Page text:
Working in agriculture policy can be, by turns, both hugely exhilarating and crushingly depressing.
During my four years at the RSPB, I have had the good fortune to meet many amazing people. Among the best days are a number I’ve spent with farmers, those who are working with the grain of nature, producing high quality food from land where wildlife thrives. Some of these farmers are also powerful advocates for the environment . And the dedication and passion of our incredible volunteers and my colleagues never fails to inspire.
The Common Agricultural Policy (CAP) ‘reform’ process is a classic example. The debate has been effectively commandeered by beneficiaries of the status quo weaving a now-familiar narrative based on the imperative of maximising production to feed the world, while reducing burden on business. The current inspection regime – where a farmer will, on average, receive an inspection once every 100 years –is a regularly cited example of how the €1 billion a week of taxpayers’ money spent on the CAP across the EU is associated with ‘unreasonable bureaucracy’. After years of varying degrees of involvement with the CAP, I still struggle with the relative lack of scrutiny about the value this vast sum of public money delivers, and the prevailing framing that this is money the agriculture sector is entitled to.
This is why I have been particularly excited by a new initiative which sees a range of organisations coming together to call for a re-framing of the debate on food and farming. The Square Meal report was written by a collaboration of 10 UK organisations, including RSPB and the Food Ethics Council, with expertise across food, environment, farming and health. The report highlights the overwhelming evidence that we need a step-change in food and farming policy, and an integrated approach which recognises these issues are central to many of the most pressing social and environmental challenges we face.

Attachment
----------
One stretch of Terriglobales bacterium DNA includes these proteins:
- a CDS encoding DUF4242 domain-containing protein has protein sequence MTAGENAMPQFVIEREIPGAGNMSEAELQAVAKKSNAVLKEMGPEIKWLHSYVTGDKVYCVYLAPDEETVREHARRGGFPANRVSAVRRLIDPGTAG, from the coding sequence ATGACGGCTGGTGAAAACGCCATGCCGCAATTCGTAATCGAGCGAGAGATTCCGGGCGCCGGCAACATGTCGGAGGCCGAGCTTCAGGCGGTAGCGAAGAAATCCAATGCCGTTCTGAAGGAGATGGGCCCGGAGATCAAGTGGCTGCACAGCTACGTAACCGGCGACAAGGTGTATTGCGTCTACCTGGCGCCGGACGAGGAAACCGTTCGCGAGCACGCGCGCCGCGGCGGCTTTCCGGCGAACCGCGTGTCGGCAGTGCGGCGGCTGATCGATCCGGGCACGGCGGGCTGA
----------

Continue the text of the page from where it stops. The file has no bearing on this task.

We need to invest in a genuinely sustainable farming sector through policy that rewards those delivering public benefits and through fair, transparent supply chains. We need to reverse the loss of wildlife vividly documented in the State of Nature report, building ‘bigger, better, more joined up’ networks of habitats and bringing colour back to the countryside. And we need a genuine debate about the causes of food poverty and the growing crisis of diet-related ill-health.
Breaking down siloes and improving integration across
Government departments is not an easy task. It will require real political leadership and a willingness to stand up to entrenched vested interests and address market failures. But, as Square Meal
demonstrates, we shouldn’t underestimate the consequences of inaction. Ultimately, continuing on the current path could cost us far more than we can afford to pay. That’s why we’re encouraging you to have your say on the debate.